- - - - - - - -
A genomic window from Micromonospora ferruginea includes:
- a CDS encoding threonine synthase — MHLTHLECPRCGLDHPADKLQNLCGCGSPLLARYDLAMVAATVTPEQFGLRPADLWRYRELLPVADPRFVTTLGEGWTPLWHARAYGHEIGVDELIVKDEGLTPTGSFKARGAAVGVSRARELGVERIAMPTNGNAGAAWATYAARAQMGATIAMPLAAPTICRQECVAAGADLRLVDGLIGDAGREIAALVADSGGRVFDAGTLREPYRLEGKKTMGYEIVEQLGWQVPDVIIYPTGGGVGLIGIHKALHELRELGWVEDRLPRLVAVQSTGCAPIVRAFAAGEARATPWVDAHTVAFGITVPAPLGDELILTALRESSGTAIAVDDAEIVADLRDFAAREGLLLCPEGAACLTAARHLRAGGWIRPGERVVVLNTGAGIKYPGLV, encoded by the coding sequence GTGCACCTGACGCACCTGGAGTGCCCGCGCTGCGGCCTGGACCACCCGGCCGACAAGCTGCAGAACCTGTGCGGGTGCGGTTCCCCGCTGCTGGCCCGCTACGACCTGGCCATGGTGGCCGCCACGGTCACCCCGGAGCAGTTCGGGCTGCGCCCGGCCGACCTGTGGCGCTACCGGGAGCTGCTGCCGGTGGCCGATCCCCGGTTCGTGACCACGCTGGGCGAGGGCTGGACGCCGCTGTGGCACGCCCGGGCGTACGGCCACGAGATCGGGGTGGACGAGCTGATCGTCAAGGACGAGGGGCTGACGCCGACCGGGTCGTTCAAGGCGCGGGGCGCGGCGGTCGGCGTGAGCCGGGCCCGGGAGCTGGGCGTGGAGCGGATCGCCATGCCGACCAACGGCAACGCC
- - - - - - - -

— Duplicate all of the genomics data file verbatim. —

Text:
A genomic window from Micromonospora ferruginea includes:
- a CDS encoding threonine synthase — MHLTHLECPRCGLDHPADKLQNLCGCGSPLLARYDLAMVAATVTPEQFGLRPADLWRYRELLPVADPRFVTTLGEGWTPLWHARAYGHEIGVDELIVKDEGLTPTGSFKARGAAVGVSRARELGVERIAMPTNGNAGAAWATYAARAQMGATIAMPLAAPTICRQECVAAGADLRLVDGLIGDAGREIAALVADSGGRVFDAGTLREPYRLEGKKTMGYEIVEQLGWQVPDVIIYPTGGGVGLIGIHKALHELRELGWVEDRLPRLVAVQSTGCAPIVRAFAAGEARATPWVDAHTVAFGITVPAPLGDELILTALRESSGTAIAVDDAEIVADLRDFAAREGLLLCPEGAACLTAARHLRAGGWIRPGERVVVLNTGAGIKYPGLV, encoded by the coding sequence GTGCACCTGACGCACCTGGAGTGCCCGCGCTGCGGCCTGGACCACCCGGCCGACAAGCTGCAGAACCTGTGCGGGTGCGGTTCCCCGCTGCTGGCCCGCTACGACCTGGCCATGGTGGCCGCCACGGTCACCCCGGAGCAGTTCGGGCTGCGCCCGGCCGACCTGTGGCGCTACCGGGAGCTGCTGCCGGTGGCCGATCCCCGGTTCGTGACCACGCTGGGCGAGGGCTGGACGCCGCTGTGGCACGCCCGGGCGTACGGCCACGAGATCGGGGTGGACGAGCTGATCGTCAAGGACGAGGGGCTGACGCCGACCGGGTCGTTCAAGGCGCGGGGCGCGGCGGTCGGCGTGAGCCGGGCCCGGGAGCTGGGCGTGGAGCGGATCGCCATGCCGACCAACGGCAACGCC